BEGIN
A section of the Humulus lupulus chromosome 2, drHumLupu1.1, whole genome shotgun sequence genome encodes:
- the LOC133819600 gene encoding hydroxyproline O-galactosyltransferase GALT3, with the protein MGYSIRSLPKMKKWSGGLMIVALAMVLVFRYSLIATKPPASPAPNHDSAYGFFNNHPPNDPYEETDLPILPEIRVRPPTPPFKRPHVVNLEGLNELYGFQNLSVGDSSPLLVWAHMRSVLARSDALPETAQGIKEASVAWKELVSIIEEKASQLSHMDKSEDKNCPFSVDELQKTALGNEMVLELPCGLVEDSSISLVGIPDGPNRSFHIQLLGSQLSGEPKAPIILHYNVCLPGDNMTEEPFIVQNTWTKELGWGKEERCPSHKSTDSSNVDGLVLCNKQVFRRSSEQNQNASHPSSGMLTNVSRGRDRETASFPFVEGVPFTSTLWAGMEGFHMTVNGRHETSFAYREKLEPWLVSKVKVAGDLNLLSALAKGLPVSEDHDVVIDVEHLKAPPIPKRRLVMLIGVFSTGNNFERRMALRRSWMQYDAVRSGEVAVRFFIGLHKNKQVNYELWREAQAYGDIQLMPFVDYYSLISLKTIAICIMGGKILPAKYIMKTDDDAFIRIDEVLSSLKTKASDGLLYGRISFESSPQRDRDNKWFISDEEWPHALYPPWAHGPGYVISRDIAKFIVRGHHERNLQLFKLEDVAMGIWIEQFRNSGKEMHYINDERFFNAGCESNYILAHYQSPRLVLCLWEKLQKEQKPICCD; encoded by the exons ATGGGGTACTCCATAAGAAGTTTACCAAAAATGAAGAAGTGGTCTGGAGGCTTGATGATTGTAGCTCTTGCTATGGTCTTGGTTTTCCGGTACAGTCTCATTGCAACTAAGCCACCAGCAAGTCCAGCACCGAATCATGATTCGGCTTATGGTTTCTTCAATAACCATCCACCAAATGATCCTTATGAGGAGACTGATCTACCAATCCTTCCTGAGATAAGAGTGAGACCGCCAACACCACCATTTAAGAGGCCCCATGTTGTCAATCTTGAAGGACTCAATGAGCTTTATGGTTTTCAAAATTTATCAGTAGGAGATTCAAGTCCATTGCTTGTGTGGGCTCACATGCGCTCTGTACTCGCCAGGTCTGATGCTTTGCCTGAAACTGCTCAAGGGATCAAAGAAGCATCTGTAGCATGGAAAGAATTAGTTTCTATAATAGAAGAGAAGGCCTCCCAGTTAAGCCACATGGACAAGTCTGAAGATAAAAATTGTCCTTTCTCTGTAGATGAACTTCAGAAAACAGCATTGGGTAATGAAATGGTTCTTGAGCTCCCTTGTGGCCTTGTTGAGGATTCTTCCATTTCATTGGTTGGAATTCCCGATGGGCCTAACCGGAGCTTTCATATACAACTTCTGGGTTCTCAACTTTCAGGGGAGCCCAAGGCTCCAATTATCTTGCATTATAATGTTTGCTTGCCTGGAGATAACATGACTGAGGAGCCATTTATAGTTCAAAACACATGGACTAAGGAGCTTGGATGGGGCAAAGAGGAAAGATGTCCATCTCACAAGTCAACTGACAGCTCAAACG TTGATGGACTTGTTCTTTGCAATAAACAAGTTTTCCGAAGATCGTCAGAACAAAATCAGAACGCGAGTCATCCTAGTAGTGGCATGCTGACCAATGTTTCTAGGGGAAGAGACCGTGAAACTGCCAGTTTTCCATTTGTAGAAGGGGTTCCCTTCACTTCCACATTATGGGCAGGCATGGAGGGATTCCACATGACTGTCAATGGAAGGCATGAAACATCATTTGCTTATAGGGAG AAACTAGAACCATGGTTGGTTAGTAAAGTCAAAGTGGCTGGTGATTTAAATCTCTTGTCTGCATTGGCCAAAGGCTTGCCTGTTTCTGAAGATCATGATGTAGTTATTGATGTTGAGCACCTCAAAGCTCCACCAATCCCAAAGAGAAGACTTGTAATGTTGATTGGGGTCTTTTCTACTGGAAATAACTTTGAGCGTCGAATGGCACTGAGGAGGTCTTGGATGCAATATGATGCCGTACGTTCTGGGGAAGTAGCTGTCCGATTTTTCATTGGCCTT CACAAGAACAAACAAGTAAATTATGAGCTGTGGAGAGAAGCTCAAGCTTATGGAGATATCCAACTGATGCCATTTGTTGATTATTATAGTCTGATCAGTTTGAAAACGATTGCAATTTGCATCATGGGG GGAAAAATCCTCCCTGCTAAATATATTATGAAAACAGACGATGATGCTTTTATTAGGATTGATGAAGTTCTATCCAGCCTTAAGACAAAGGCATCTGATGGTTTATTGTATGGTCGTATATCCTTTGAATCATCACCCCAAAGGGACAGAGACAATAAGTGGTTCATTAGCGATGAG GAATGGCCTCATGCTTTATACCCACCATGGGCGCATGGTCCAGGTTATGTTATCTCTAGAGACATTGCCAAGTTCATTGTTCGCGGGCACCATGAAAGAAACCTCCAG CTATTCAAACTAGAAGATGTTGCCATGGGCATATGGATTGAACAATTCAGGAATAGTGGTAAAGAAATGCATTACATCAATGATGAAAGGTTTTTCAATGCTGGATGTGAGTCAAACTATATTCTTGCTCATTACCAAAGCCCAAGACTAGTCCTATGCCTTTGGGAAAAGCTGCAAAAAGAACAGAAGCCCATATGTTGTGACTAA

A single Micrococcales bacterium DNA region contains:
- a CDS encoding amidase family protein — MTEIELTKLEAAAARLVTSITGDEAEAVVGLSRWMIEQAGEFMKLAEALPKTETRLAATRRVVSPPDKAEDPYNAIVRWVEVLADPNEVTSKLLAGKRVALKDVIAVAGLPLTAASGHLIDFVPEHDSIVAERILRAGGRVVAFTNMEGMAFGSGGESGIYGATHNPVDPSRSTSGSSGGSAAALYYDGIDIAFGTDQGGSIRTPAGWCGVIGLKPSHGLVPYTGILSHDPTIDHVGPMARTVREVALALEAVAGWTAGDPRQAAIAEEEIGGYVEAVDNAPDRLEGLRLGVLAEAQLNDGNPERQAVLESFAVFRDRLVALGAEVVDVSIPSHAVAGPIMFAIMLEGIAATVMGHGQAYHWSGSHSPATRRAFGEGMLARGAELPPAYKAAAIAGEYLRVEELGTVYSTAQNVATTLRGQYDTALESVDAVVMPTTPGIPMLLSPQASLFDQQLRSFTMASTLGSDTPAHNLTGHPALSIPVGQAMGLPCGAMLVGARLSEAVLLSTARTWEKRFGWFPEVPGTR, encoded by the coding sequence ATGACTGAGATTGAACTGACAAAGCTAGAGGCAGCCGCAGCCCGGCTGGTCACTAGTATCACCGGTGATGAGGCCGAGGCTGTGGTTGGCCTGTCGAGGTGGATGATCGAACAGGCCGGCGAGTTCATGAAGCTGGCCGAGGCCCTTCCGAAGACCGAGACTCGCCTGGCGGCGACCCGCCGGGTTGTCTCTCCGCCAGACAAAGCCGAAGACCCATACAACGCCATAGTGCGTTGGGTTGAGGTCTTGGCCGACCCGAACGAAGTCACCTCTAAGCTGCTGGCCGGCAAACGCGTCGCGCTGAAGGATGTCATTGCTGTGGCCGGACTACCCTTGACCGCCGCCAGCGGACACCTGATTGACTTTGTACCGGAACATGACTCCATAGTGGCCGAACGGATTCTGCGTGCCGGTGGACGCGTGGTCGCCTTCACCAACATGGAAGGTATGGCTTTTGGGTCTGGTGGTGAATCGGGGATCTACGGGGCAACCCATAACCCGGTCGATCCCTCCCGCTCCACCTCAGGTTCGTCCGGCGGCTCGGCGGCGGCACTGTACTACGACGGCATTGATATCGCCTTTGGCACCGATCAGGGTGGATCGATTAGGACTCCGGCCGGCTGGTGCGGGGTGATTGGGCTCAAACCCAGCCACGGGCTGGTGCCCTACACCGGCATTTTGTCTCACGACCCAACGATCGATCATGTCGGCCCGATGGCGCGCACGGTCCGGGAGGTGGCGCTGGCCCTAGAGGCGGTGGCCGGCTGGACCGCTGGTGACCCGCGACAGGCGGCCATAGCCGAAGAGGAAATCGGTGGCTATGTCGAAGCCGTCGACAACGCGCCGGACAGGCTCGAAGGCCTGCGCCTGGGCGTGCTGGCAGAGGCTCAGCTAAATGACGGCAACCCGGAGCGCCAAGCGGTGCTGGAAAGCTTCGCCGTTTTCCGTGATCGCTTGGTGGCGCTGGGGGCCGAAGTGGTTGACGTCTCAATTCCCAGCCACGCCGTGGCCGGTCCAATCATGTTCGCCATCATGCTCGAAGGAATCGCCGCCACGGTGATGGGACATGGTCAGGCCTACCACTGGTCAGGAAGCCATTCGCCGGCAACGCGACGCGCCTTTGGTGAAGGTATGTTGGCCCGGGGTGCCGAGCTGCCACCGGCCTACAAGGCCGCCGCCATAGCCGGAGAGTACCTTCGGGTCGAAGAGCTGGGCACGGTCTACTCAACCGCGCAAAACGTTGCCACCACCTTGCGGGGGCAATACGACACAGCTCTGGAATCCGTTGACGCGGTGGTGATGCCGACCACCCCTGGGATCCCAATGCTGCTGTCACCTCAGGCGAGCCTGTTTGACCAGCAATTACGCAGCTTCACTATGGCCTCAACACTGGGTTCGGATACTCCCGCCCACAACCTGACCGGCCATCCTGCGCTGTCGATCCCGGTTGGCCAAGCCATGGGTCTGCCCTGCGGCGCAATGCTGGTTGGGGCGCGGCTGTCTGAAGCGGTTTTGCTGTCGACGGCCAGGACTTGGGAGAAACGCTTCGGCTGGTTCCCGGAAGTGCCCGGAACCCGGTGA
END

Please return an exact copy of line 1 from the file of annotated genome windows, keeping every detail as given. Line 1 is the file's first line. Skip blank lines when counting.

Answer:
A section of the Humulus lupulus chromosome 2, drHumLupu1.1, whole genome shotgun sequence genome encodes: